Numerous Previous Accidental Shootdowns … By Russia, Ukraine, and Other Countries
In 1954, mainland China’s Army shot down a Cathay Pacific Airways airplane, killing 10 out of the 19 passengers. Cathay Pacific was the airline of Hong Kong, then under British control). In apologizing for the attack to Britain, the Chinese government said that they had thought the plane was a military aircraft from the Taiwan on an attack mission.
In 1973, a Libyan Arab Airlines Boeing 727 flying from Tripoli to Cairo got lost and flew over the Sinai peninsula, under Israeli control since the Six-Day War in 1967. After giving signals to land and firing warning shots, Israeli jets shot down the plane, killing 108 of the 113 people on board. The chief of staff of the Israeli armed forces took responsibility for ordering the shoot-down, the Defense Minister called the event an “error of judgment”, and the Israeli government compensated the families of victims (Libya condemned the attack as “a criminal act” while the Soviets called it a “monstrous new crime”).
In 1983, a Korean airlines passenger airline was shot down by a Soviet pilot killing all 269 passengers. The pilot had accidentally deviated from the normal flight path:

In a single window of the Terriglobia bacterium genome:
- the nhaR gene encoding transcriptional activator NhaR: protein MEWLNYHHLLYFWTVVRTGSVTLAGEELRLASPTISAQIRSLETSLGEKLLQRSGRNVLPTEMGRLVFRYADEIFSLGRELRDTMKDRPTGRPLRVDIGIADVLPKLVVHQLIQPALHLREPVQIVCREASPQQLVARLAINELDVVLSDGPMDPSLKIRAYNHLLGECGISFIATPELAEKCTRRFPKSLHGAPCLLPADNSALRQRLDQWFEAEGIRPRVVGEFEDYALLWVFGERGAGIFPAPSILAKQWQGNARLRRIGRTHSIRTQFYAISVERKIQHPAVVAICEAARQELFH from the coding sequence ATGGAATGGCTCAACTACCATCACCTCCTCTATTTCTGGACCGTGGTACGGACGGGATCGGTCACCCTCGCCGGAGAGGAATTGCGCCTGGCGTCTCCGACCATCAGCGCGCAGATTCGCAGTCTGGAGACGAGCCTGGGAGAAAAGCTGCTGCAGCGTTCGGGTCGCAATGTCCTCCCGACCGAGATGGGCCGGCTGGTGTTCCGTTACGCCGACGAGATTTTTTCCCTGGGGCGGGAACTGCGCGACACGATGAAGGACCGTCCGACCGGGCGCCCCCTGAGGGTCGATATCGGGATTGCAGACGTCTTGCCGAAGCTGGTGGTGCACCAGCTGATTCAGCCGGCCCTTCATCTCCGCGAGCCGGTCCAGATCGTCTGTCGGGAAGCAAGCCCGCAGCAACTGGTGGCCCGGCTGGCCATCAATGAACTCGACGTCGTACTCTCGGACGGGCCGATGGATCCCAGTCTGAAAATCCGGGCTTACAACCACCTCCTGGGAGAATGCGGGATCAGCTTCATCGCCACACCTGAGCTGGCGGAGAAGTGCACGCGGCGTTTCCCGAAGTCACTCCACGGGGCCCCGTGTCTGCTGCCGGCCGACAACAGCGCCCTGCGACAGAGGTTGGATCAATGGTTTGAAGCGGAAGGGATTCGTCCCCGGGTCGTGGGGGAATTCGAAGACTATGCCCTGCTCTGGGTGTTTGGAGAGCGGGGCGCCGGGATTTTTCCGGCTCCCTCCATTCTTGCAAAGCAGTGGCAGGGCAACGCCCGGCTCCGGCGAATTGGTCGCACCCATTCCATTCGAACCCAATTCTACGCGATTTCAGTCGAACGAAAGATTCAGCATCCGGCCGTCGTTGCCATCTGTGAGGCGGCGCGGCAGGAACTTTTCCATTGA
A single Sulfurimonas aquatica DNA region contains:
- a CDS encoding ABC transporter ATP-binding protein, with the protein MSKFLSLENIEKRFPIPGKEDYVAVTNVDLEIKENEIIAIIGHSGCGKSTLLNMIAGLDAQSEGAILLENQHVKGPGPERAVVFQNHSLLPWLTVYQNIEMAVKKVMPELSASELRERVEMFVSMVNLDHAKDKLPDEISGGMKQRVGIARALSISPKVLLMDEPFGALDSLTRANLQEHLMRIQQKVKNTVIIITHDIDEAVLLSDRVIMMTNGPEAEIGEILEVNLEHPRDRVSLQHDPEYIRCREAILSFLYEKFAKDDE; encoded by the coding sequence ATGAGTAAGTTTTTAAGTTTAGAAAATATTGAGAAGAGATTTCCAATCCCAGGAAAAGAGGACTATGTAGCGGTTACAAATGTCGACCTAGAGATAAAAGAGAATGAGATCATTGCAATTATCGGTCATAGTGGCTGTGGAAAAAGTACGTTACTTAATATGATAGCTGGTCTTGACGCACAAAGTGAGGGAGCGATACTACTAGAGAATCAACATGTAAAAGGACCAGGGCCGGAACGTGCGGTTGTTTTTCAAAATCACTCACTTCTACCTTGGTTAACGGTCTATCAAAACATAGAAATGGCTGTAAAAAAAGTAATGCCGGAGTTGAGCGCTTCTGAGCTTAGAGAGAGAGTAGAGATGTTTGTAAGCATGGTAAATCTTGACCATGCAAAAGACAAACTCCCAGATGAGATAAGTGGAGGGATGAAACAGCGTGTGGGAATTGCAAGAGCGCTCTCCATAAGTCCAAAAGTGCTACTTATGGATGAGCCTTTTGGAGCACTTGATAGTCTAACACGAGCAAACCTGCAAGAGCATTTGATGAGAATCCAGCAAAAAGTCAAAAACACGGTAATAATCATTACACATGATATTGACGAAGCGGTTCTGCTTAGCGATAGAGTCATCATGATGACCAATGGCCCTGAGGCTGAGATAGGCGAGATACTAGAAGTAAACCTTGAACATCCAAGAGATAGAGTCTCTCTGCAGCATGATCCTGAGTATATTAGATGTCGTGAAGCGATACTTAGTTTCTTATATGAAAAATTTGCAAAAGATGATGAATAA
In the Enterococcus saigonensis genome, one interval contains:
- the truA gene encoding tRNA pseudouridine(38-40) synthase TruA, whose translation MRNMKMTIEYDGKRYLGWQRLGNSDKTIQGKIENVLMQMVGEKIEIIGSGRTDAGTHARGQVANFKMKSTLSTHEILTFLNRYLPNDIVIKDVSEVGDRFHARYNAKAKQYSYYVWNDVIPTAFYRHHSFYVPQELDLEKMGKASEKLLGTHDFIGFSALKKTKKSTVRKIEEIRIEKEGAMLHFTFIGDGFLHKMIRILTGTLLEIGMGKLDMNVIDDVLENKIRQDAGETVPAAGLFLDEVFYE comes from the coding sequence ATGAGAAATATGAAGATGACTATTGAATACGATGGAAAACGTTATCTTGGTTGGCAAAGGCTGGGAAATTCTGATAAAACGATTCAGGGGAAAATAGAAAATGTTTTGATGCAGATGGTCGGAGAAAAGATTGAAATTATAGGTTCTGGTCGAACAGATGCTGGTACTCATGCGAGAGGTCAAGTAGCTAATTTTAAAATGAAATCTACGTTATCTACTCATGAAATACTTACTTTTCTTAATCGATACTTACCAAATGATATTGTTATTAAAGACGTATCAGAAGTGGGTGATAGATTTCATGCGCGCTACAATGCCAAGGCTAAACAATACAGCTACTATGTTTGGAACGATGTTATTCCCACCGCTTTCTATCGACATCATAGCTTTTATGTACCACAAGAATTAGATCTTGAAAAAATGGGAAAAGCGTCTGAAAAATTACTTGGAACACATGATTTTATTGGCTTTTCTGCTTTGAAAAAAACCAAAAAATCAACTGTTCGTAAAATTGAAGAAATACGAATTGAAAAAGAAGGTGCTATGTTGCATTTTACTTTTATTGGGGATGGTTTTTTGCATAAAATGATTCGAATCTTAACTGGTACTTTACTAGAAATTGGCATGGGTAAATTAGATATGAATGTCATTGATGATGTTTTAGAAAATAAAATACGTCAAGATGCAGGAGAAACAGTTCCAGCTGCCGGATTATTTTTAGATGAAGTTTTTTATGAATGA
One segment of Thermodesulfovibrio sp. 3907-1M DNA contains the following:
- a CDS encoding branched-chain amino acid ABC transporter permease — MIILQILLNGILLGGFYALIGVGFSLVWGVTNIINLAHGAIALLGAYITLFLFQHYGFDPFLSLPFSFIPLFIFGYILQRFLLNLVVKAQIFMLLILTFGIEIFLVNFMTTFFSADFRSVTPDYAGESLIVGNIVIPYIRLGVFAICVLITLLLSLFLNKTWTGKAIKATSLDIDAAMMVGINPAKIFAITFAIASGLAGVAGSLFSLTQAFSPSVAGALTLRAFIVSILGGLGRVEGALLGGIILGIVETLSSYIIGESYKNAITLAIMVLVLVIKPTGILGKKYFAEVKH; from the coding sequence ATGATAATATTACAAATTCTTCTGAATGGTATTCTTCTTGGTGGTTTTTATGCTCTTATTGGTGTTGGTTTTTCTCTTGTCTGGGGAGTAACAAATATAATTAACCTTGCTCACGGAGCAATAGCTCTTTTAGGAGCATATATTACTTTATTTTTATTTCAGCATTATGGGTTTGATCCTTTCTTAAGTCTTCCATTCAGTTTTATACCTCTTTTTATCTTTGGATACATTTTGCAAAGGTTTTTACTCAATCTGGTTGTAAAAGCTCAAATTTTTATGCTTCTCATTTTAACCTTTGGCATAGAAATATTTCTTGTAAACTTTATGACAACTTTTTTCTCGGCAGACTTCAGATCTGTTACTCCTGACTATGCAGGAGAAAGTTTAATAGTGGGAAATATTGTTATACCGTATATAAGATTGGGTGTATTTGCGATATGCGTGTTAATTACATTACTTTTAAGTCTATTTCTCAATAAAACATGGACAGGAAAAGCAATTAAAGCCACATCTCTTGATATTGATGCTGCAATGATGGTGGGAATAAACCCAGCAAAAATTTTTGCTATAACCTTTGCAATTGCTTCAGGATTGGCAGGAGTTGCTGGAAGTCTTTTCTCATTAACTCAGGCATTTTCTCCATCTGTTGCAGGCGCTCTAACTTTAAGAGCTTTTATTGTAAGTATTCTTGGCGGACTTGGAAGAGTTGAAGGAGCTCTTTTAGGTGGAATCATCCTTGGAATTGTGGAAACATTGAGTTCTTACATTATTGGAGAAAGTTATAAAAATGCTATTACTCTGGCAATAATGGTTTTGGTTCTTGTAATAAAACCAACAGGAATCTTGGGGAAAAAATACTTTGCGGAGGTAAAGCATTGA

The Soviets believed it was likely a military aircraft. Transcripts quote the shootdown order from Soviet General Kornukov:
What civilian? [It] has flown over Kamchatka! It [came] from the ocean without identification. I am giving the order to attack if it crosses the State border.
The Washington Post reported in 1988:
A U.S. warship fighting gunboats in the Persian Gulf yesterday mistook an Iranian civilian jetliner for an attacking Iranian F14 fighter plane and blew it out of the hazy sky with a heat-seeking missile, the Pentagon announced. Iran said 290 persons were aboard the European-made A300 Airbus and that all had perished.
“The U.S. government deeply regrets this incident,” Adm. William J. Crowe Jr., chairman of the Joint Chiefs of Staff, told a Pentagon news conference.
Navy officials said the Vincennes’ combat teams believed the airliner to be an Iranian F14 jet fighter.
Ukraine admitted to accidentally shooting down a Russian airliner in 2001, killing all 78 on board as the aircraft plunged into the Black Sea:
Ukraine finally admitted yesterday that its military shot down a Russian airliner that crashed into the Black Sea last week, killing all 78 passengers and crew.
Evhen Marchuk, the chairman of Ukraine’s security council, conceded that the plane had probably been brought down by “an accidental hit from an S-200 rocket fired during exercises”.
And – according to several government investigators tasked with determining what happened – an American missile test which went astray may have accidentally brought down TWA 800, killing all 230 on board.